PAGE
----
When a tooth fractures it can often be restored and saved, but not always. Some fractured teeth require removal so we should try to minimize the risk.
How Teeth Fracture and Solutions for Treatment and Prevention
1. Traumatic injury- For example: sports or accidents
Solution: Unfortunately we can do little about accidental trauma. Sports injuries to the teeth can be reduced by wearing a protective mouth guard.
2. Substantial weakening after a root canal treatment
Solution: A weakened root canal tooth can have a crown placed on it.
3. Overloading the tooth structure with forces the tooth is not strong enough to support
Details: When a tooth is overloaded with force, it either fractures in the crown or the root of the tooth or chips away at the midpoint between the crown and root.
Solution: A night guard can help prevent this.
4. Very large fillings leaving very little supported tooth structure
Details: Large fillings leave very little remaining tooth structure. This is problematic. What tooth structure is left is weak and brittle. It frequently fractures during normal chewing.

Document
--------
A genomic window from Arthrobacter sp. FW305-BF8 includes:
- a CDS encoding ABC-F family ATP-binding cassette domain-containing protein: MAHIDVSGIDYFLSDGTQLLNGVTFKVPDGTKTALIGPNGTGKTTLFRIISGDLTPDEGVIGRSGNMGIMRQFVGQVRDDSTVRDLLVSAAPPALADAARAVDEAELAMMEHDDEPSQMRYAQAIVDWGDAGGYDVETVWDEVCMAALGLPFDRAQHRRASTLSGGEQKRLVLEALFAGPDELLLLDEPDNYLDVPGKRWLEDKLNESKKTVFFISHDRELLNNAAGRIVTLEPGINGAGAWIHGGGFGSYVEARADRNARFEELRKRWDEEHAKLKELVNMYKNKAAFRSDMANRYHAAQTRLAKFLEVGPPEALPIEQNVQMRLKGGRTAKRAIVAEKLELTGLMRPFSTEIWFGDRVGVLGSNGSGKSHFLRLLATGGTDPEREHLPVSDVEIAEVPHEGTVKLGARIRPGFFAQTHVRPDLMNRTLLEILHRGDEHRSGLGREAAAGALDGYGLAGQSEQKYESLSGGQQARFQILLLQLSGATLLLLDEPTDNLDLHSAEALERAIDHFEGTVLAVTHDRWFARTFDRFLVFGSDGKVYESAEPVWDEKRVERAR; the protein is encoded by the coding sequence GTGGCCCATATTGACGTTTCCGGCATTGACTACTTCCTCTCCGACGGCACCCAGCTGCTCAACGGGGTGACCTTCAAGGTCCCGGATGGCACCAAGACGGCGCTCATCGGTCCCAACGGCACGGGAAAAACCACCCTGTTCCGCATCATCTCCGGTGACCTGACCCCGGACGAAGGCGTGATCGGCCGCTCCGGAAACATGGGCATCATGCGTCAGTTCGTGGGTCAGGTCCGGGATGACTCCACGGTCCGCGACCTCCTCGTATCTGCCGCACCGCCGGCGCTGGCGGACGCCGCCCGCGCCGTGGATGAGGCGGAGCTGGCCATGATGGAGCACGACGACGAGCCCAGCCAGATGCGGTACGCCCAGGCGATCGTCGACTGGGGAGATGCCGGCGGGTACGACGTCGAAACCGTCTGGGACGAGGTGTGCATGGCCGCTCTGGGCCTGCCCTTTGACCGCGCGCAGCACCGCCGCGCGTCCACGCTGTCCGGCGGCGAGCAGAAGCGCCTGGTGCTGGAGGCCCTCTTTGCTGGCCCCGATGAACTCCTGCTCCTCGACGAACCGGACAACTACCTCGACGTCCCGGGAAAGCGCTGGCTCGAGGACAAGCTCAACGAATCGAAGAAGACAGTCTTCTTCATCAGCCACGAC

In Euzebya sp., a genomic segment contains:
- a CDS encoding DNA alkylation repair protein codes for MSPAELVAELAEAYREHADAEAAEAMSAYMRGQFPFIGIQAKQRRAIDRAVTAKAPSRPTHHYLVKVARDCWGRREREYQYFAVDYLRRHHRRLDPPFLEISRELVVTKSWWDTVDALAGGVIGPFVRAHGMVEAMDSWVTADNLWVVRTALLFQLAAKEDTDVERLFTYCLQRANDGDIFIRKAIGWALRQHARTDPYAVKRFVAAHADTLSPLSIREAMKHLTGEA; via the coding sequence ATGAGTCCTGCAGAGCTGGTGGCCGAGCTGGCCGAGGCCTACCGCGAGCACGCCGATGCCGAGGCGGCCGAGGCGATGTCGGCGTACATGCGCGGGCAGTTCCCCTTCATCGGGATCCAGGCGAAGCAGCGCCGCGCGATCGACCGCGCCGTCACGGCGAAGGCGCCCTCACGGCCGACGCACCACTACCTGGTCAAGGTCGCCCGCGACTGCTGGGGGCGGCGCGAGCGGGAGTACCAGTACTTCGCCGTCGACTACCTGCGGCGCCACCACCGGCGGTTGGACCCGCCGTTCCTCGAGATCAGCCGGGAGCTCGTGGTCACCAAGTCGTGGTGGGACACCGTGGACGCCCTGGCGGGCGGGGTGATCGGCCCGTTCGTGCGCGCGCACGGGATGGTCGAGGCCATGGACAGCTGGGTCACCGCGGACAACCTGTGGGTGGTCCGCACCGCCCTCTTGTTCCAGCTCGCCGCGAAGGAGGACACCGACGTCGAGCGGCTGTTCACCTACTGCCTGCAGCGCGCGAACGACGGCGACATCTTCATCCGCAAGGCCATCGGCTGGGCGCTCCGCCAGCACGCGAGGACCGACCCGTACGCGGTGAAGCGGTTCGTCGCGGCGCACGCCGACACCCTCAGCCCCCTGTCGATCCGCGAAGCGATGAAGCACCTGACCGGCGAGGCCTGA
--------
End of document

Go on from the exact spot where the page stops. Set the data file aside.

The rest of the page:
Solution: Placing a crown or onlay on the tooth makes it stronger.
5. Decay (caries)
Details: Decay (caries) expands and grows under the enamel of a tooth. The enamel is undermined by the decay and will eventually fracture into the decay.
Solution: The solution here is to get a filling. Read The Most Common Reason People Think They Visit the Dentist (and What to Do About It) for more about caries.
6. Teeth with a post in the root canal
Details: Teeth with posts that are placed after root canal treatment have very thin remaining root structure. They often fracture.
Solution: Dentist should use a post only where absolutely necessary to retain a crown.
7. Teeth with large notches at the gum line
Details: Teeth with large notches at the gum line can have the crown topple off, leaving the root intact. This is common in seniors.
Solution: Prevention can include filling these notches, placing a crown on the tooth and wearing a protective bite splint.
8. Decay on the root of the tooth
Details: Decay on the root of teeth is a relatively new problem as our baby boomers are aging. People are living longer (keeping their teeth longer) and new problems are occurring as a result. Teeth with substantial root decay fracture at the gum line.
Solution: Treatment for root decay is a filling, however root decay is difficult to treat well and tends to recur. If a tooth can be strengthened with fluoride and other re-mineralizing products before root decay takes hold, a tooth will stand a better chance of survival.
If you have a fractured tooth, see your dentist as soon as possible. If you do not have a fractured tooth, take the preventions to make sure you can avoid them.